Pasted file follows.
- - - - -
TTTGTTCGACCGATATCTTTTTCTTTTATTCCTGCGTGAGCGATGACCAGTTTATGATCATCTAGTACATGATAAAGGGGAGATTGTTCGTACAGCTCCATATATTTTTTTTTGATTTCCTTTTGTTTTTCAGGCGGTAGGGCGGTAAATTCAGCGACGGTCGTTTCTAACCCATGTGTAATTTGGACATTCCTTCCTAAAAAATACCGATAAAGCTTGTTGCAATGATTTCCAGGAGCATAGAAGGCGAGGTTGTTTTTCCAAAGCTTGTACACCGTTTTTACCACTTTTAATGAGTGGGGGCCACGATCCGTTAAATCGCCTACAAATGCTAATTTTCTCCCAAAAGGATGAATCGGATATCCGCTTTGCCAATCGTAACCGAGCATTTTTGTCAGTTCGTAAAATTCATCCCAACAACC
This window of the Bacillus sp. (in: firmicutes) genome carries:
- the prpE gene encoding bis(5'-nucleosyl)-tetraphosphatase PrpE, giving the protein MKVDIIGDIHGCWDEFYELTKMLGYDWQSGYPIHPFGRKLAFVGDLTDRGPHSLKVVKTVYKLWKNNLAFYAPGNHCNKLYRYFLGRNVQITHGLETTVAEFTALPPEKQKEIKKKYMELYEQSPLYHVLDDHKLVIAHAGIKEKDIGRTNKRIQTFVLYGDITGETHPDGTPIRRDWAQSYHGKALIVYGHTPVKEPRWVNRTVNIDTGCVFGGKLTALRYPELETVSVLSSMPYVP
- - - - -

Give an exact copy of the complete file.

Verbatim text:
TTTGTTCGACCGATATCTTTTTCTTTTATTCCTGCGTGAGCGATGACCAGTTTATGATCATCTAGTACATGATAAAGGGGAGATTGTTCGTACAGCTCCATATATTTTTTTTTGATTTCCTTTTGTTTTTCAGGCGGTAGGGCGGTAAATTCAGCGACGGTCGTTTCTAACCCATGTGTAATTTGGACATTCCTTCCTAAAAAATACCGATAAAGCTTGTTGCAATGATTTCCAGGAGCATAGAAGGCGAGGTTGTTTTTCCAAAGCTTGTACACCGTTTTTACCACTTTTAATGAGTGGGGGCCACGATCCGTTAAATCGCCTACAAATGCTAATTTTCTCCCAAAAGGATGAATCGGATATCCGCTTTGCCAATCGTAACCGAGCATTTTTGTCAGTTCGTAAAATTCATCCCAACAACC
This window of the Bacillus sp. (in: firmicutes) genome carries:
- the prpE gene encoding bis(5'-nucleosyl)-tetraphosphatase PrpE, giving the protein MKVDIIGDIHGCWDEFYELTKMLGYDWQSGYPIHPFGRKLAFVGDLTDRGPHSLKVVKTVYKLWKNNLAFYAPGNHCNKLYRYFLGRNVQITHGLETTVAEFTALPPEKQKEIKKKYMELYEQSPLYHVLDDHKLVIAHAGIKEKDIGRTNKRIQTFVLYGDITGETHPDGTPIRRDWAQSYHGKALIVYGHTPVKEPRWVNRTVNIDTGCVFGGKLTALRYPELETVSVLSSMPYVP